A review of A Constellation of Kisses edited by Diane Lockward

Reviewed by Deborah Bacharach

A Constellation of Kisses
Edited by Diane Lockward
Terrapin Books
Paperback: 202 pages, ISBN-13: 978-1947896178, July 2019

What type of kiss do you want? In the poem “In Koine Greek” Lynn Domina tells us “I want a nuzzle, a snuggle, a smooch.” Alice Friman in “Reading Boccaccio” heats it up when she says, “What I wanted / was to be ruined, to fling back my head / in an unbearable sweetness” the types of kiss the speaker has only read about in books. And in the ominous but also breathtaking “Paris, 1936” Jennifer Maier offers a kiss that makes us “deaf to warnings.” The 107 poets in the anthology A Constellation of Kisses edited by Diane Lockward offer the kiss to start your life or rev your life, the kiss that might destroy you, and the kiss that saves.

The first kiss poems set the stage with concrete details about rec rooms, shag carpets, and the names of the ones we had crushes on that threw me back into my early teenage body. These poems capture the yearning, the clumsiness, and the “paradox of moisture, lips, heat / and a glimpse of a landscape that seemed / both familiar and new” (“French Kiss” Patricia Clark). When I read of that landscape, I felt a frisson of recognition. Like with my favorite moments in poetry, I was told a truth I knew all along but didn’t know I knew. I did know a kiss as passion, but I didn’t know a kiss as good as Cathryn Cofell describes in “Covered in Hickies”:

But if you’re good, you’re Häagen-Dazs,
you’re Zorro, that fantastical face in a pillow,
that scene from Here to Eternity—the force field
pull, the deepening, closed eyes rolling back,
the whole mouth an open airlock
on Mars and all the life being sucked
into that arid red desert,
feet ripping out of books like a blast of Bolero,
everything else inside building, moving
shifting, rushing to thunder,
the hurricane night deaf as a backdrop,
the night air sweet as nicotine.

This is one sentence that just builds and builds using the gerunds “deepening,” “ripping,” and “rushing” for a fast pace, telling us a kiss is delicious, indulgent, a fantasy brought to us by old movies, what saves us from dangerous aloneness, and addictive. This poem reminds us that a kiss is not just a kiss alone but that it changes us.

In “Confessions” Rajwant Saghera talks about the kisses that stay with you, so the passion permeates your day:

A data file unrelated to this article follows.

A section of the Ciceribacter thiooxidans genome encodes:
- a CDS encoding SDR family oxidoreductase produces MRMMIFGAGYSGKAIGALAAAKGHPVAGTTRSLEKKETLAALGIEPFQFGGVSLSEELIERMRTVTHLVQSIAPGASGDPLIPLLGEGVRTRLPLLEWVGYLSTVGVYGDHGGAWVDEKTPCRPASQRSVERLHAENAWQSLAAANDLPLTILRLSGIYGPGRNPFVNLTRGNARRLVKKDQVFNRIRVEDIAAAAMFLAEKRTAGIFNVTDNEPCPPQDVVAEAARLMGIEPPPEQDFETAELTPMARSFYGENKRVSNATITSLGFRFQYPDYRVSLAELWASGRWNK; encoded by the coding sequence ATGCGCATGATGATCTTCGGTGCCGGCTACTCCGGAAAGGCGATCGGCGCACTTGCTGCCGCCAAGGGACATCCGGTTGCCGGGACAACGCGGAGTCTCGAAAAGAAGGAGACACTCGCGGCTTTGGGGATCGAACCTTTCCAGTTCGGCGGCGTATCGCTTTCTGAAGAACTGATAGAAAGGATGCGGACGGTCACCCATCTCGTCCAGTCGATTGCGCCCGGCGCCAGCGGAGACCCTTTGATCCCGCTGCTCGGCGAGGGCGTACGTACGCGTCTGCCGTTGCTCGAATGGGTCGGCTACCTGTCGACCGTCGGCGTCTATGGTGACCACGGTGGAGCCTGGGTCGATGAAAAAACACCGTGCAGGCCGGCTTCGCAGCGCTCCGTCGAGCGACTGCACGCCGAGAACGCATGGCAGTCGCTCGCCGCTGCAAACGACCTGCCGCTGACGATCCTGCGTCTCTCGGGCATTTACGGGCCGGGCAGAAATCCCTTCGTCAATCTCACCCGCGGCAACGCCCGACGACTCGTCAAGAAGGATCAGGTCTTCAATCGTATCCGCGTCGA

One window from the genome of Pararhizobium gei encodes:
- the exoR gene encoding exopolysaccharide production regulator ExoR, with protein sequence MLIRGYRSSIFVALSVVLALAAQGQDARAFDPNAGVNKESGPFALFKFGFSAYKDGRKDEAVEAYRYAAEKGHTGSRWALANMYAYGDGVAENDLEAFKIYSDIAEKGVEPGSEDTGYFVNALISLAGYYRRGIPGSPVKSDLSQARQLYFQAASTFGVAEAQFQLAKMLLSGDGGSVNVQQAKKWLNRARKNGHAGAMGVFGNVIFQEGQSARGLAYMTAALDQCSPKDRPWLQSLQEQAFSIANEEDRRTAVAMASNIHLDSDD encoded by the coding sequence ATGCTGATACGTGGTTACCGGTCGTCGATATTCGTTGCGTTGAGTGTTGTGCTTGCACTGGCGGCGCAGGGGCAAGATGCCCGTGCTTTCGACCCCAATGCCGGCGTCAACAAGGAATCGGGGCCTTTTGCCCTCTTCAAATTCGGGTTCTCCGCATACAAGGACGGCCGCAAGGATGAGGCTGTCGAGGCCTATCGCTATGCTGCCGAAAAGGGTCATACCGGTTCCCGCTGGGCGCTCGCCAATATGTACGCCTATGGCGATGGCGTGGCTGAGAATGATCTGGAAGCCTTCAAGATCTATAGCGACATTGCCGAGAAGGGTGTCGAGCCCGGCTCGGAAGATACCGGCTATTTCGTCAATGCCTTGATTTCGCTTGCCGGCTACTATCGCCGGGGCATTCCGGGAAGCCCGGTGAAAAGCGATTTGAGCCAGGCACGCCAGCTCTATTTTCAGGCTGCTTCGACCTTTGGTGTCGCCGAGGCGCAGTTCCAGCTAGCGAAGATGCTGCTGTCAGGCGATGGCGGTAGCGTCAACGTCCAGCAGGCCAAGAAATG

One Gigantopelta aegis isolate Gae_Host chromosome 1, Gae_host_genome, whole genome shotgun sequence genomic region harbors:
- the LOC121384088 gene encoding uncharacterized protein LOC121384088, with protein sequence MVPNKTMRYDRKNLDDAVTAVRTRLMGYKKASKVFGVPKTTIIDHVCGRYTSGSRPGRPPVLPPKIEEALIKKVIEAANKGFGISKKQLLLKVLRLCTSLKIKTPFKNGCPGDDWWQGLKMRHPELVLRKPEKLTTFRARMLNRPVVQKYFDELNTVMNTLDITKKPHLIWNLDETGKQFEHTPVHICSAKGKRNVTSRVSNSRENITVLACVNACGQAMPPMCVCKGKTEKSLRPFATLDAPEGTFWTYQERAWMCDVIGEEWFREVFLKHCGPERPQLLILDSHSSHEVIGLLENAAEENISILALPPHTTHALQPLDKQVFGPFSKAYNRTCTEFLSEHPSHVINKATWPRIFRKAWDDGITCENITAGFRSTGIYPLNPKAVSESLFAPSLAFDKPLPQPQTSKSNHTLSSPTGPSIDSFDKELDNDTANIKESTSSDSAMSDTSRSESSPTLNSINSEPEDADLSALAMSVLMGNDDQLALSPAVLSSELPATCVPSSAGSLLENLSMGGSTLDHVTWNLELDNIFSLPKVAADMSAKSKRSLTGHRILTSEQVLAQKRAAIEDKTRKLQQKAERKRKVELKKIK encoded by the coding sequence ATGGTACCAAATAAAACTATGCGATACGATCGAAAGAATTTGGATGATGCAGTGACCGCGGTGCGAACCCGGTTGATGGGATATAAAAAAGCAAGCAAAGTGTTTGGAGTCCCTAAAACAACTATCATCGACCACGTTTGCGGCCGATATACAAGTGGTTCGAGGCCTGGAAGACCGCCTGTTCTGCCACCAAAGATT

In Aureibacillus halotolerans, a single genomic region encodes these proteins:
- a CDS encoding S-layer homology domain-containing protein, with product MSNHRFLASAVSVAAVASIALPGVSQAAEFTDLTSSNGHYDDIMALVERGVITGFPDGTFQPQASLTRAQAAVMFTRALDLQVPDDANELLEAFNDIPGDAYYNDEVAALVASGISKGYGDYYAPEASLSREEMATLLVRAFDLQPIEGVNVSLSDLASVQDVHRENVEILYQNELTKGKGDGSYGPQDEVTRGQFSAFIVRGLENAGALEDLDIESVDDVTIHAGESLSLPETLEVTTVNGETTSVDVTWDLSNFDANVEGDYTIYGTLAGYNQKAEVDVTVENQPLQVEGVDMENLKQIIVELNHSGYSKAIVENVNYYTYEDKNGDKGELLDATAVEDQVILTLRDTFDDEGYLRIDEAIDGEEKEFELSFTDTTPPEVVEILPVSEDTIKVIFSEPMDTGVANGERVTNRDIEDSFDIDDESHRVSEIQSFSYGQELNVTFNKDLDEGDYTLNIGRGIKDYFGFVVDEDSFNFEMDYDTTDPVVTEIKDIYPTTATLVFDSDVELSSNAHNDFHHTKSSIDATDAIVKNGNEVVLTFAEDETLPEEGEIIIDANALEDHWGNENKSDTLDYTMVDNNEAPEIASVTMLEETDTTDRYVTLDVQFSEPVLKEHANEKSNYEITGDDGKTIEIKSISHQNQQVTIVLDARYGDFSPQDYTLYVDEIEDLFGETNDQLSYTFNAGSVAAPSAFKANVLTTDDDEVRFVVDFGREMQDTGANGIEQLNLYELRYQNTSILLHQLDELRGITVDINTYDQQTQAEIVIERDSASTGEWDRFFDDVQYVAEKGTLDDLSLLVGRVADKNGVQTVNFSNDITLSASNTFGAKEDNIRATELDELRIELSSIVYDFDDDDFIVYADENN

And now I have to speak to
Someone else
About something else and
Stop myself
From moaning out
loud.

This poem takes a completely different approach with short lines, lots of enjambment, even vague words like “someone,” and it all also works to also create an eye-rollingly passionate moment.

Not all kisses are good, and this anthology asks us to spend time with the kiss that shows the marriage is not going to work, the kiss that betrays, and the “Nightmare Kiss” that tells us of a woman who got swallowed up by a kiss “as if she’d fallen in an open grave.” But this anthology spends much more time with the kiss that saves us. In “Gate C22” Ellen Bass tells us of a couple kissing:

like he’d just staggered off the boat at Ellis Island,
like she’d been released at last from ICU, snapped
out of a coma, survived bone cancer, made it down
from Annapurna in only the clothes she was wearing.

A kiss like this is not so much a celebration as a release from suffering. It’s the kiss that lets us reclaim our humanity as Jennifer Burd tells us in “Prison Literature Class” “It was a kiss so long / and so real that by the end of it, / the prisoner was a free man.”

You don’t have to be a card carrying poetry lover to fall in love with the poems in this book. I’m planning to put the anthology on my coffee table and look forward to the conversations it sparks with guests. (That is when we are allowed to have guests again. I am writing to you from the heart of social distancing.) Some of these poems turned me on. Some of them made me long to be the person being kissed for the attention and tenderness of it. Some of them made me cry. It’s like I had forgotten what a kiss meant. These poems bring it back.

About the reviewer: Deborah Bacharach is the author of After I Stop Lying (Cherry Grove Collections, 2015). She received a 2020 Pushcart honorable mention and has been published in journals such as The Adroit Journal, Poetry Ireland Review, Vallum, The Carolina Quarterly, and The Southampton Review among many others. She is an editor, teacher and tutor in Seattle. Find out more about her at DeborahBacharach.com.

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